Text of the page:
I have studied spiritual warfare for more than 25 years. Here are some of the primary ways I've seen the enemy attack churches:
- Congregational division: I've seen churches divided over budget decisions, paint colors, worship styles, Bible versions, community outreach, global missions, staffing choices, service times, choir robes, small group curriculum and church vans. The enemy still knows this truth: Believers make little dent in the darkness when they shoot each other in the back.
- Family breakdown: We don't need to look far to find this problem in the church. Even the seemingly healthiest families don't always stand in the armor of God to fight off the enemy's arrows.
- Hidden sin: The story is tragic, but true in more than one situation. The church is not growing, and they invite consultants to help them recognize their obstacles regarding infrastructure, programming, staffing and facilities. Some time later, the truth comes out that a more significant obstacle had existed: Someone in church leadership had been living in sin for months.
- Transfer growth diversion: Let me summarize this point—the enemy is seldom threatened when churches grow only by "swapping sheep" with other churches down the street or across the city. Transfer growth often distracts believers from doing evangelism—and thus plays into the enemy's hands.
- Self-dependence: Some churches, I am convinced, would continue to exist for some time even if God withdrew His presence. That is, they operate in their own strength and ability, but they do it well. Often, they have enough size that decline is almost imperceptible. Though these churches may speak passionately about the "power of God," they rely more on their own power.
- Discipleship distraction: The enemy delights in churches that have no strategic, effective discipleship strategy. After all, these churches have no plan to teach believers how to wear the full armor of God (Eph. 6:11). They frequently leave new believers to fight battles on their own, select unprepared persons for leadership and then provide no training for those leaders. Because no one discipled them, their members often lose battles in a spiritual war they did not know existed.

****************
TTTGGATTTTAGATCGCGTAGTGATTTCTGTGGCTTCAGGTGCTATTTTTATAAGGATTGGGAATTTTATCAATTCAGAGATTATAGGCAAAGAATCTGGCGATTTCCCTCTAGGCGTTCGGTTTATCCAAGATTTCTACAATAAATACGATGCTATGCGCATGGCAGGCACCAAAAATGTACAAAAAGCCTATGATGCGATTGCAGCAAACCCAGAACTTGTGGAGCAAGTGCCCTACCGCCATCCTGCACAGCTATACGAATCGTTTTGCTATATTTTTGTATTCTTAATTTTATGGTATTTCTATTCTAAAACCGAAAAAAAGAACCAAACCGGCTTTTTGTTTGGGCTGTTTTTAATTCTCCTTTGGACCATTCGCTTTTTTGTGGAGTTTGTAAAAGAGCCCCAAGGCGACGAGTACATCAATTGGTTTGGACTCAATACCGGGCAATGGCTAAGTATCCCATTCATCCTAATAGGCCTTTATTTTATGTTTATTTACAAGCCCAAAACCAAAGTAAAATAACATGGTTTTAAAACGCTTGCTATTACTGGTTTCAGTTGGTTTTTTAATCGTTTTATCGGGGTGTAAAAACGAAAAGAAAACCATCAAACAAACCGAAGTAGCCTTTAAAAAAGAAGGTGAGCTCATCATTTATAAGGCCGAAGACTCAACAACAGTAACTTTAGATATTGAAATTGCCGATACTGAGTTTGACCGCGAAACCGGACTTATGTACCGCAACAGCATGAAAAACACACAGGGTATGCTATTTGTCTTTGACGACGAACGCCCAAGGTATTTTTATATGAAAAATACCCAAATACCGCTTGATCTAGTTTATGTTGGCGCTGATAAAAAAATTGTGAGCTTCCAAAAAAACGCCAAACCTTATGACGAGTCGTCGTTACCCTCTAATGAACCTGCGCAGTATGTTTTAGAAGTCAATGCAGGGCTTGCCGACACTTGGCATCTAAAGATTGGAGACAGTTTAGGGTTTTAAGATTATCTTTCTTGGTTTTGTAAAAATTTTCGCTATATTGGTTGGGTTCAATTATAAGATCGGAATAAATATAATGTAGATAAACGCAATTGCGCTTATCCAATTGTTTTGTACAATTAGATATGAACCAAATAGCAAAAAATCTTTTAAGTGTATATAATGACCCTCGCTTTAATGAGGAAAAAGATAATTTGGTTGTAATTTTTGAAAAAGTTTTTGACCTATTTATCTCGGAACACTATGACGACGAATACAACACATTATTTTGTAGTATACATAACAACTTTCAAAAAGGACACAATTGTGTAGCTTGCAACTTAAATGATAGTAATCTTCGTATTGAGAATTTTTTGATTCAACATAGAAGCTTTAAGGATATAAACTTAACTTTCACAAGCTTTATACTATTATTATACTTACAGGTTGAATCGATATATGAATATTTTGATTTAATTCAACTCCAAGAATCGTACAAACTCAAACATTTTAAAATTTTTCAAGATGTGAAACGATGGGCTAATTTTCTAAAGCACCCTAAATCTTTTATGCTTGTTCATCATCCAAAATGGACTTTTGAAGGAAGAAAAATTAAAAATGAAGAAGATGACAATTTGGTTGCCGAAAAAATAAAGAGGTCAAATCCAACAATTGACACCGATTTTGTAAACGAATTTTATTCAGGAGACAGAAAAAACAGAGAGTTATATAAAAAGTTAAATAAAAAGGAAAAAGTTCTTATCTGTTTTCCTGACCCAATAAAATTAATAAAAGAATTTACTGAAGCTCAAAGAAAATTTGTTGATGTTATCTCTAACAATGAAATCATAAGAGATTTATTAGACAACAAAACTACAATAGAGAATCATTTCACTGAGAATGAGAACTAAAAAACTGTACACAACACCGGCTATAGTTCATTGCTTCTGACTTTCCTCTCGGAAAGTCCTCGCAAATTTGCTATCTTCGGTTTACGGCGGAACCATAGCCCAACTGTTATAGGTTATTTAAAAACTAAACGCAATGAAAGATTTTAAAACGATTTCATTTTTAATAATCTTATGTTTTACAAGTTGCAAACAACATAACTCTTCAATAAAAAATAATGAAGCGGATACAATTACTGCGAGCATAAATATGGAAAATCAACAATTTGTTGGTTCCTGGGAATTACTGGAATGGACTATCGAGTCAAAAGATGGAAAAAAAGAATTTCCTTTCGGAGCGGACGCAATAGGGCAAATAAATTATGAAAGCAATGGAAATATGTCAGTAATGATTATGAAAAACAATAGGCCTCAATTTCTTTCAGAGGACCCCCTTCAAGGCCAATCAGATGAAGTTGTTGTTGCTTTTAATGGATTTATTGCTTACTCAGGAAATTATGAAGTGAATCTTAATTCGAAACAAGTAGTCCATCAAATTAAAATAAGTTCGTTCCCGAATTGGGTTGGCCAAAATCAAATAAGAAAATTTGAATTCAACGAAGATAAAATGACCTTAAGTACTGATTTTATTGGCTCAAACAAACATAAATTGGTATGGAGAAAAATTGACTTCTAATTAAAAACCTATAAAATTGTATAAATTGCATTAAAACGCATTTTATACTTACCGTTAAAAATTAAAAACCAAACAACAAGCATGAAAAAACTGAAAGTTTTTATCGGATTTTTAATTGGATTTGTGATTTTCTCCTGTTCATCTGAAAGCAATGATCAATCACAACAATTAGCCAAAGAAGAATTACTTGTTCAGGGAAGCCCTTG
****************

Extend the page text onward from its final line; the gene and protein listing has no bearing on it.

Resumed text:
- Hopelessness: It's easy to get here. Church leaders give all they have to give, yet with few results. The church is dying but unwilling to change. Lay leaders protect their turf. Staff members sometimes battle among themselves. Seemingly, no lives are experiencing transformation. "What's the point?" the enemy asks. "Why not just give up?"
- False teaching: Most of my work is with evangelical churches, and I don't often see blatant false teaching. What I see is much more subtle than that:
- Small group leaders teaching unbiblical theology, with no internal system in place to recognize or address that problem.
- No oversight or accountability about curriculum taught in small groups.
- Theologically-suspect material in the literature rack.
- Problematic "recommended reading" in the church library.
- Music lyrics that promote bad theology.
- Poor exegesis of biblical texts.
We do have hope, of course, in Jesus' words: "I will build My church, and the forces of Hades will not overpower it" (Matt. 16:18b, HCSB). The enemy is viciously strategic against the church, but we need not let him win.
Chuck Lawless is dean of doctoral studies and vice president of spiritual formation and ministry centers at Southeastern Seminary in Wake Forest, North Carolina, where he also serves as professor of evangelism and missions. In addition, he is team leader for theological education strategists for the International Mission Board of the Southern Baptist Convention.
This article originally appeared at chucklawless.com.
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